How would they want you to grieve?

I always ask people who are grieving: “How would they want you to grieve the loss of them?”

Your loved one loved you. I am confident that they would wish you a grief with as little pain and as few sad days as reasonably possible. They would want you to focus on their life remembering the happy days that you shared, while still acknowledging but not focusing on the last days or minutes of their life when they died.

The path that your lost loved one would choose for you will always be simpler and more direct than the path that you will choose for yourself. Please consider following what you believe their advice would be.

Let me ask you to respect what you believe that they would want you to do in grieving this loss, and to dig a bit deeper into the thoughts that they would want you to carry and share about them, the things that you will teach others about the love that you shared with this loved one who departed. In this way, your grief will quickly come to express and reflect their soul, to remind you and others of why you loved them. This is part of the distillation of grief, where we begin to decide on the collection of memories and lessons that we will condense and then carry with us through our lives.

Importantly, this process of letting the deceased help to guide you through grief is responsible and respectful. Seeking this guidance is the first thing that their life will help shape for you after their death. You may get a sense of things to do, like a regular gathering of friends, a charity that they supported that you will now support in memory, a volunteer activity where their absence will leave a hole that you can fill. These are all positive activities that will continue to connect you to their spirit, to their love of life, and to others who have loved them.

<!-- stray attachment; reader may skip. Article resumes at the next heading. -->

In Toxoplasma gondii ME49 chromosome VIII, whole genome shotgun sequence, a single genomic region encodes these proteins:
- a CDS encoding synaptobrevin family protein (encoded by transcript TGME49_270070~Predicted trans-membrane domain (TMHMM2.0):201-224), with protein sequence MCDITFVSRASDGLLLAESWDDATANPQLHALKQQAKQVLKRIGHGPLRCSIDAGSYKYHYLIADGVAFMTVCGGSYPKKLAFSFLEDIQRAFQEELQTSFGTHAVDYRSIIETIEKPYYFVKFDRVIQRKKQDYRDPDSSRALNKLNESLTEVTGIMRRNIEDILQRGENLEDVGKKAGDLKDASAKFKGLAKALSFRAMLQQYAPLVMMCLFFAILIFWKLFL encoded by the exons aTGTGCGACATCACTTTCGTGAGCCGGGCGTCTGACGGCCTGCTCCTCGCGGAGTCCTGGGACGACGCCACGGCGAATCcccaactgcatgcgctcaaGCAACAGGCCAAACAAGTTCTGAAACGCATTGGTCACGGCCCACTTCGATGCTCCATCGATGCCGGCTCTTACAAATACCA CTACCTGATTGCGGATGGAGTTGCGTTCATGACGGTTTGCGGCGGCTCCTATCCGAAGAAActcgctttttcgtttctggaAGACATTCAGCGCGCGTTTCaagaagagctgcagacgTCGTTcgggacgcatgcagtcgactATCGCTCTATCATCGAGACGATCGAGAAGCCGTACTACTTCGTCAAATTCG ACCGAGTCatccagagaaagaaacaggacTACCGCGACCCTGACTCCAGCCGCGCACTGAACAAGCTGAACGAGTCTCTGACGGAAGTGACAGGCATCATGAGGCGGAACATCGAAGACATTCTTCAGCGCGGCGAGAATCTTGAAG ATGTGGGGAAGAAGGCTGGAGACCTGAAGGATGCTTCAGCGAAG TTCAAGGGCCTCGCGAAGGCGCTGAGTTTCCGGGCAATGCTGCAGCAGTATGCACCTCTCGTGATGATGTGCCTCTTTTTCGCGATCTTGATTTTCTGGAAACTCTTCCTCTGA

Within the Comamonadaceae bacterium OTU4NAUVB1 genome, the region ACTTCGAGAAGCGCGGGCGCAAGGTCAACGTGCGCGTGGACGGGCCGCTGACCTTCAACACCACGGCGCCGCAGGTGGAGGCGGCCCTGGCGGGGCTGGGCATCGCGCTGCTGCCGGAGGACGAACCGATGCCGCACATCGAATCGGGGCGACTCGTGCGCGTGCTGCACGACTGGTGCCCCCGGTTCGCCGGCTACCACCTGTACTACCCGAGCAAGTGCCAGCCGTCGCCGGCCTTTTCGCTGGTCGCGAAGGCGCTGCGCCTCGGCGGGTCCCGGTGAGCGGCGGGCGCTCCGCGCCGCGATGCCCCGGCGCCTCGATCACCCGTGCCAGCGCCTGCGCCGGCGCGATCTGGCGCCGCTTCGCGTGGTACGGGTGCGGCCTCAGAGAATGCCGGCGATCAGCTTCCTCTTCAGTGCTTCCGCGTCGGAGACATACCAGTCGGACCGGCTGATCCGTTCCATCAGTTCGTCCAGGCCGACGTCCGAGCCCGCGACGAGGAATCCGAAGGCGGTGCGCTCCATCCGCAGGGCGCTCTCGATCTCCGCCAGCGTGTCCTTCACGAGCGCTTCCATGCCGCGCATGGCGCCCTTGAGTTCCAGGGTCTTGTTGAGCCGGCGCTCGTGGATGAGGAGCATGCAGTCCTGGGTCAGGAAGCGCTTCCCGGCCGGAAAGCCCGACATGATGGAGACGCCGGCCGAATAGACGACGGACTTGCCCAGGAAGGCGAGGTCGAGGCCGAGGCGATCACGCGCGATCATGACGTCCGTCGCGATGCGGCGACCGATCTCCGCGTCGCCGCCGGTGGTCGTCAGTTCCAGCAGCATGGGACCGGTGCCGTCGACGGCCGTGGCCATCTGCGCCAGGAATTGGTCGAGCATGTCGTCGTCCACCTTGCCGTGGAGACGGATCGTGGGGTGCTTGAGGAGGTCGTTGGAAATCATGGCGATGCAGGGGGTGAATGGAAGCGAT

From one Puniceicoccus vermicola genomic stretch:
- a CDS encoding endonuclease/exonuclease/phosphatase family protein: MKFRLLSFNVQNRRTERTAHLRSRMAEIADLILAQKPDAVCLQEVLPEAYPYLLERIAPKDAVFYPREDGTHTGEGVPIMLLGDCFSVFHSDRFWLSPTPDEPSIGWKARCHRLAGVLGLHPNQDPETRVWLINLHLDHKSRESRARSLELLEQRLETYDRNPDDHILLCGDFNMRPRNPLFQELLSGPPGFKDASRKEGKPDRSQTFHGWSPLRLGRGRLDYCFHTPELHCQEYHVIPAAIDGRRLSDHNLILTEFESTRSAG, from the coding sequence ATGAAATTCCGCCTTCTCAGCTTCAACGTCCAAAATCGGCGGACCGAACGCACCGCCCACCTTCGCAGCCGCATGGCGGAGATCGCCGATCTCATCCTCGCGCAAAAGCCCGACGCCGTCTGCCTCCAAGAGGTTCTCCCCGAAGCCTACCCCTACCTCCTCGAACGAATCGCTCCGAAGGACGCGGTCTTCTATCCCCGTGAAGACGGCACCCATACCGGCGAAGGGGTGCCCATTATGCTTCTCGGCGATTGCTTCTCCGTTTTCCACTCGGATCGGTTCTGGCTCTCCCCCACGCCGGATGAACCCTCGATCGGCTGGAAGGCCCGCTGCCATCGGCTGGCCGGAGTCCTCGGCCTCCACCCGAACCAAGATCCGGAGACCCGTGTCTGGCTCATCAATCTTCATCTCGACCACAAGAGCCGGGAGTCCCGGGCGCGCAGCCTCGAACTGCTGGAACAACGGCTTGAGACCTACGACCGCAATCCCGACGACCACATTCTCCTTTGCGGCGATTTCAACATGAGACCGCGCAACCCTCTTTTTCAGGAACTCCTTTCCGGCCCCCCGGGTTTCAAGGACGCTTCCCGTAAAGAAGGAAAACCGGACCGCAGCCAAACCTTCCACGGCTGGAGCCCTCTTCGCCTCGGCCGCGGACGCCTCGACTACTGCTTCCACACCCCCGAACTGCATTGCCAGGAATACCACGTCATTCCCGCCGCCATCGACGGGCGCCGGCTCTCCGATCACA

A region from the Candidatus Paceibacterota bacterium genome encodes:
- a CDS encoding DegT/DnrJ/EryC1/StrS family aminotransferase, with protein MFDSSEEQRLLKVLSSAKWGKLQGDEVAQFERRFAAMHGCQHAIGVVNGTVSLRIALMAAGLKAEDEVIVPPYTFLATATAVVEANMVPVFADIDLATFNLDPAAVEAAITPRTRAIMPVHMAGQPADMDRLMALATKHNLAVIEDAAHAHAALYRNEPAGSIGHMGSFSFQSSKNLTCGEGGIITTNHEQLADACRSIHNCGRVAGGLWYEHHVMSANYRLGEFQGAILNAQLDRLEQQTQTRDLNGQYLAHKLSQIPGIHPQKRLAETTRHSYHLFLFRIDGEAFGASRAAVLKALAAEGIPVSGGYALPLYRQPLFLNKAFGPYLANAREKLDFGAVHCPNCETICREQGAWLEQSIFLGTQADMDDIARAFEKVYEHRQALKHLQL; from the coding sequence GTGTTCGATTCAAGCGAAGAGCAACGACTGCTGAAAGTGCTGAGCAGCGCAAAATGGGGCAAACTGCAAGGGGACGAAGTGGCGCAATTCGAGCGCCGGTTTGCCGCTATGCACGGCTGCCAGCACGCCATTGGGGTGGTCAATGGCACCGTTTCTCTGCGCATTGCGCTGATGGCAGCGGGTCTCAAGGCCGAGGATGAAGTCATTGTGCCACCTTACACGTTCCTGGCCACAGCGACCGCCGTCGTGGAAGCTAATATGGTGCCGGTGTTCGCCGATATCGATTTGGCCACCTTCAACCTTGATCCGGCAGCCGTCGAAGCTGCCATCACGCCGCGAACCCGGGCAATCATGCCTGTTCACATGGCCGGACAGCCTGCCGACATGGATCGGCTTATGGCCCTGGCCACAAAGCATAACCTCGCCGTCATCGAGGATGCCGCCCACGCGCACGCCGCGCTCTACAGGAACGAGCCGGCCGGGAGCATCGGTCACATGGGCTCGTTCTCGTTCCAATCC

Don’t be in too much of a rush, grief is a marathon that will wear you down. It’s easy to take on too much, then feel guilty when you can’t do it all and drop an activity. The last thing you want to do in grief is to disappoint yourself, and doing too much too soon can become as damaging as doing nothing. Take on only what won’t overwhelm you, only what you can feel a connection to, and only what makes you feel better for the time you spend doing it.

We they part of a foursome with you that played golf weekly? Book and pay for the foursome and the three still living members take alternate shots on the fourth ball. Every time I hit a tree and it bounces out onto the fairway, it’s my late friend Homer who gets credit for the lucky bounce and to this day I say “Thank you Homer”. It’s not a grand gesture, just a million tiny gestures of memory that enhance the joy that Homer shared with his friends on the golf course. “Thanks Homer” evokes a laugh and then we talk about Homer sharing the joy of having known him.

Hosting a dinner? Set a plate for your missing friend, ask everyone to write a simple quick memory that reflects that person you loved and leave it on the plate, to be read at the end of dinner. Dessert for the soul and an opening of the emotional gates that we want to keep open. Hopefully some cleansing tears, some laughs, and a whole lot of warmth.

If we create and organize opportunities for shared memories, we begin to structure our grief as something to be shared with others who loved this person. Sure there will be emotions and tears, but bringing those wonderful memories to the surface of the complicated soup that we need to distill adds value to our journey.

The real process we are starting here is one of including the ones we have lost in our daily lives. Admittedly that’s uncomfortable at first, but the more we do it the more we share memories and lessons from a good life that we have loved. Why would we bury those memories and lessons that were so valuable to us? How can we best carry and share the important value of that life with others close to us? Legacy is a word that fits what we are doing here, we are shaping and building a lasting legacy distilled from the finest parts of this person that we have loved.

Legacy is a primary responsibility of those who grieve lost loved ones, both building it and maintaining it. Everyone who has lived and loved deserves a well distilled legacy.


Posted in Uncategorized.

Leave a Reply

Your email address will not be published. Required fields are marked *